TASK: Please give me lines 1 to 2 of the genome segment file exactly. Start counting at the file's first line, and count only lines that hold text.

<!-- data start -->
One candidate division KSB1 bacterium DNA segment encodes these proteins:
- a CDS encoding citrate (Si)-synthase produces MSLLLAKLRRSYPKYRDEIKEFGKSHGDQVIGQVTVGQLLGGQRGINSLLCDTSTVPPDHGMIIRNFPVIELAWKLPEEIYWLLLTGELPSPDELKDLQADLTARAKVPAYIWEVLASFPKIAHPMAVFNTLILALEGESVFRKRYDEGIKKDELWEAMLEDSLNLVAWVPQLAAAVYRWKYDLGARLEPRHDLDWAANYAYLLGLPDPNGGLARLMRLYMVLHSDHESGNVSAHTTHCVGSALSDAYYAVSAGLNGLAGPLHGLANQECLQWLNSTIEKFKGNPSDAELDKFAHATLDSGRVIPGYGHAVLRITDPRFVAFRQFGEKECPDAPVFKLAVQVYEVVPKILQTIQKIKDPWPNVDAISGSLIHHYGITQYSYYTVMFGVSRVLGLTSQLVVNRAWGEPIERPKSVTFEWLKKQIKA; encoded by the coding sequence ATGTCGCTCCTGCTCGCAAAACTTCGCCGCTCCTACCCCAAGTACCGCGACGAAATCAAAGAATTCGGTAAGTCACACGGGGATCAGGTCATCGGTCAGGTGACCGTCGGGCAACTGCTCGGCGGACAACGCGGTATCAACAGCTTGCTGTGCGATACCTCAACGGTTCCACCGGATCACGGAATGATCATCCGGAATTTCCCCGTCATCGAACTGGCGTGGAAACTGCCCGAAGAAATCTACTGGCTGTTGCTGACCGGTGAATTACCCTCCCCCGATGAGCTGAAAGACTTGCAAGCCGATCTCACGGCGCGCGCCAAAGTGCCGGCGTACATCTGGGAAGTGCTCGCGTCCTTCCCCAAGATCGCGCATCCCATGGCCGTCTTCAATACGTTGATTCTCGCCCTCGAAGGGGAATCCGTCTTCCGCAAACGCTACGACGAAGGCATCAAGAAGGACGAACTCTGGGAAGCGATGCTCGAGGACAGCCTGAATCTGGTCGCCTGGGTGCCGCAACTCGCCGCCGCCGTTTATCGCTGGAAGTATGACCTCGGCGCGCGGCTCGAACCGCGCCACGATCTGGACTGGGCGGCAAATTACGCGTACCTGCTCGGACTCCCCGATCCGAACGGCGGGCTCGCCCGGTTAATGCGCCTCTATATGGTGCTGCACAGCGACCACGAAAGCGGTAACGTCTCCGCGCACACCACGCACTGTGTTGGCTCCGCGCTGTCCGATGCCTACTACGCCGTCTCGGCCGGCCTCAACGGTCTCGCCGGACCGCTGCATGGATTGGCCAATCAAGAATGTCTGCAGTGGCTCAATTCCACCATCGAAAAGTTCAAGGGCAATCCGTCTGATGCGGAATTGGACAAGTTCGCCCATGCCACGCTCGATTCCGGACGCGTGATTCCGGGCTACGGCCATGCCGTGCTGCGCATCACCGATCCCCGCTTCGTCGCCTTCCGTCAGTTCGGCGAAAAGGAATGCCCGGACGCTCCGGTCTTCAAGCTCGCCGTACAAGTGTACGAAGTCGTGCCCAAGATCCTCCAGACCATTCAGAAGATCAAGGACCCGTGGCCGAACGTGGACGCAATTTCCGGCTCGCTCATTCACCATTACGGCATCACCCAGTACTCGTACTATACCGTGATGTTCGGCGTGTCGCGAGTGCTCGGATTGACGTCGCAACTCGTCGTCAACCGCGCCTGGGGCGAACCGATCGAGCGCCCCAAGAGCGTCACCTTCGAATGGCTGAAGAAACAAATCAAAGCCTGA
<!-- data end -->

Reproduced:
One candidate division KSB1 bacterium DNA segment encodes these proteins:
- a CDS encoding citrate (Si)-synthase produces MSLLLAKLRRSYPKYRDEIKEFGKSHGDQVIGQVTVGQLLGGQRGINSLLCDTSTVPPDHGMIIRNFPVIELAWKLPEEIYWLLLTGELPSPDELKDLQADLTARAKVPAYIWEVLASFPKIAHPMAVFNTLILALEGESVFRKRYDEGIKKDELWEAMLEDSLNLVAWVPQLAAAVYRWKYDLGARLEPRHDLDWAANYAYLLGLPDPNGGLARLMRLYMVLHSDHESGNVSAHTTHCVGSALSDAYYAVSAGLNGLAGPLHGLANQECLQWLNSTIEKFKGNPSDAELDKFAHATLDSGRVIPGYGHAVLRITDPRFVAFRQFGEKECPDAPVFKLAVQVYEVVPKILQTIQKIKDPWPNVDAISGSLIHHYGITQYSYYTVMFGVSRVLGLTSQLVVNRAWGEPIERPKSVTFEWLKKQIKA; encoded by the coding sequence ATGTCGCTCCTGCTCGCAAAACTTCGCCGCTCCTACCCCAAGTACCGCGACGAAATCAAAGAATTCGGTAAGTCACACGGGGATCAGGTCATCGGTCAGGTGACCGTCGGGCAACTGCTCGGCGGACAACGCGGTATCAACAGCTTGCTGTGCGATACCTCAACGGTTCCACCGGATCACGGAATGATCATCCGGAATTTCCCCGTCATCGAACTGGCGTGGAAACTGCCCGAAGAAATCTACTGGCTGTTGCTGACCGGTGAATTACCCTCCCCCGATGAGCTGAAAGACTTGCAAGCCGATCTCACGGCGCGCGCCAAAGTGCCGGCGTACATCTGGGAAGTGCTCGCGTCCTTCCCCAAGATCGCGCATCCCATGGCCGTCTTCAATACGTTGATTCTCGCCCTCGAAGGGGAATCCGTCTTCCGCAAACGCTACGACGAAGGCATCAAGAAGGACGAACTCTGGGAAGCGATGCTCGAGGACAGCCTGAATCTGGTCGCCTGGGTGCCGCAACTCGCCGCCGCCGTTTATCGCTGGAAGTATGACCTCGGCGCGCGGCTCGAACCGCGCCACGATCTGGACTGGGCGGCAAATTACGCGTACCTGCTCGGACTCCCCGATCCGAACGGCGGGCTCGCCCGGTTAATGCGCCTCTATATGGTGCTGCACAGCGACCACGAAAGCGGTAACGTCTCCGCGCACACCACGCACTGTGTTGGCTCCGCGCTGTCCGATGCCTACTACGCCGTCTCGGCCGGCCTCAACGGTCTCGCCGGACCGCTGCATGGATTGGCCAATCAAGAATGTCTGCAGTGGCTCAATTCCACCATCGAAAAGTTCAAGGGCAATCCGTCTGATGCGGAATTGGACAAGTTCGCCCATGCCACGCTCGATTCCGGACGCGTGATTCCGGGCTACGGCCATGCCGTGCTGCGCATCACCGATCCCCGCTTCGTCGCCTTCCGTCAGTTCGGCGAAAAGGAATGCCCGGACGCTCCGGTCTTCAAGCTCGCCGTACAAGTGTACGAAGTCGTGCCCAAGATCCTCCAGACCATTCAGAAGATCAAGGACCCGTGGCCGAACGTGGACGCAATTTCCGGCTCGCTCATTCACCATTACGGCATCACCCAGTACTCGTACTATACCGTGATGTTCGGCGTGTCGCGAGTGCTCGGATTGACGTCGCAACTCGTCGTCAACCGCGCCTGGGGCGAACCGATCGAGCGCCCCAAGAGCGTCACCTTCGAATGGCTGAAGAAACAAATCAAAGCCTGA